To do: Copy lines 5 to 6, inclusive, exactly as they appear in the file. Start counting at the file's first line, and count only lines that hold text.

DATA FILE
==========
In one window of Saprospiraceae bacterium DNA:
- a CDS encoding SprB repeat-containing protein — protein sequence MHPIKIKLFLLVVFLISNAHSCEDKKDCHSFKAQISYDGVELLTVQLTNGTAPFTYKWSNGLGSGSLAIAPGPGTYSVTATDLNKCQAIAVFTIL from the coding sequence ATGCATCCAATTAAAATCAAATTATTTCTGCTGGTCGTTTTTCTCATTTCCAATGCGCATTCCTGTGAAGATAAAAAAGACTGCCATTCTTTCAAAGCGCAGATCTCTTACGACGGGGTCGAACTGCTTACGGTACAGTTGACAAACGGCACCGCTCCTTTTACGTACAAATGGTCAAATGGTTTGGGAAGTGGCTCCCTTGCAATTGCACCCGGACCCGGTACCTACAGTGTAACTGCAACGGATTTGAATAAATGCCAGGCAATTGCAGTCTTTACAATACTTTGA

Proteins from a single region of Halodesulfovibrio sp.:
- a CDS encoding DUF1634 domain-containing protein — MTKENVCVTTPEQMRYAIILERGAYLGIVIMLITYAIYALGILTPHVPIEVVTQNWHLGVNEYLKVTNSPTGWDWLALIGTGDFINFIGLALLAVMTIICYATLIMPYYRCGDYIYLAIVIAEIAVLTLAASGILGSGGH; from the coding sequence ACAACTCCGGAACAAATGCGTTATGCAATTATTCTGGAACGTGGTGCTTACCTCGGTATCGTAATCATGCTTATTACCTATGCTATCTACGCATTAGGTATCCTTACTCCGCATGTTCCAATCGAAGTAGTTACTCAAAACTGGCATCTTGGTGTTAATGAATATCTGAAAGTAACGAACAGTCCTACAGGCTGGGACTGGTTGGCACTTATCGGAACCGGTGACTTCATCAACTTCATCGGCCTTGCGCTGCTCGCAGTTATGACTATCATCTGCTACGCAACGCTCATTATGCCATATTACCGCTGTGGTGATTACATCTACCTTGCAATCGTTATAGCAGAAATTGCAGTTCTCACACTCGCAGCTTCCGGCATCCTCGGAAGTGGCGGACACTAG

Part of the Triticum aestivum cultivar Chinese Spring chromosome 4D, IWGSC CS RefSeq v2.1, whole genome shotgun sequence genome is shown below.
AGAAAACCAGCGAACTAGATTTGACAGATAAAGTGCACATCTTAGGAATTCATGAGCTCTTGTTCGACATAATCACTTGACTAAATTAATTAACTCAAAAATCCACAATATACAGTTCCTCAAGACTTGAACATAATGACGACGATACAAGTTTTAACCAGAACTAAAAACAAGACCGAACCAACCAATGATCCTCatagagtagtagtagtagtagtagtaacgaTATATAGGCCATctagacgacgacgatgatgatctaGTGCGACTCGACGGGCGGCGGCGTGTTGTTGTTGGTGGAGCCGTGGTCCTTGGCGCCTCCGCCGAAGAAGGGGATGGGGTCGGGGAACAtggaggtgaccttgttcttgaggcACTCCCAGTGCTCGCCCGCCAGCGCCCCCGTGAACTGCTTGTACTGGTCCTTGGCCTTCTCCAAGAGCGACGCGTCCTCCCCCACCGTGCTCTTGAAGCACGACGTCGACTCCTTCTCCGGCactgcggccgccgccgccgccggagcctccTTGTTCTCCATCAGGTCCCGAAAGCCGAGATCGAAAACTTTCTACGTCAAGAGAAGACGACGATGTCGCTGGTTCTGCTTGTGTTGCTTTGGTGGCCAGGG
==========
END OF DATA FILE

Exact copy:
Part of the Triticum aestivum cultivar Chinese Spring chromosome 4D, IWGSC CS RefSeq v2.1, whole genome shotgun sequence genome is shown below.
AGAAAACCAGCGAACTAGATTTGACAGATAAAGTGCACATCTTAGGAATTCATGAGCTCTTGTTCGACATAATCACTTGACTAAATTAATTAACTCAAAAATCCACAATATACAGTTCCTCAAGACTTGAACATAATGACGACGATACAAGTTTTAACCAGAACTAAAAACAAGACCGAACCAACCAATGATCCTCatagagtagtagtagtagtagtagtaacgaTATATAGGCCATctagacgacgacgatgatgatctaGTGCGACTCGACGGGCGGCGGCGTGTTGTTGTTGGTGGAGCCGTGGTCCTTGGCGCCTCCGCCGAAGAAGGGGATGGGGTCGGGGAACAtggaggtgaccttgttcttgaggcACTCCCAGTGCTCGCCCGCCAGCGCCCCCGTGAACTGCTTGTACTGGTCCTTGGCCTTCTCCAAGAGCGACGCGTCCTCCCCCACCGTGCTCTTGAAGCACGACGTCGACTCCTTCTCCGGCactgcggccgccgccgccgccggagcctccTTGTTCTCCATCAGGTCCCGAAAGCCGAGATCGAAAACTTTCTACGTCAAGAGAAGACGACGATGTCGCTGGTTCTGCTTGTGTTGCTTTGGTGGCCAGGG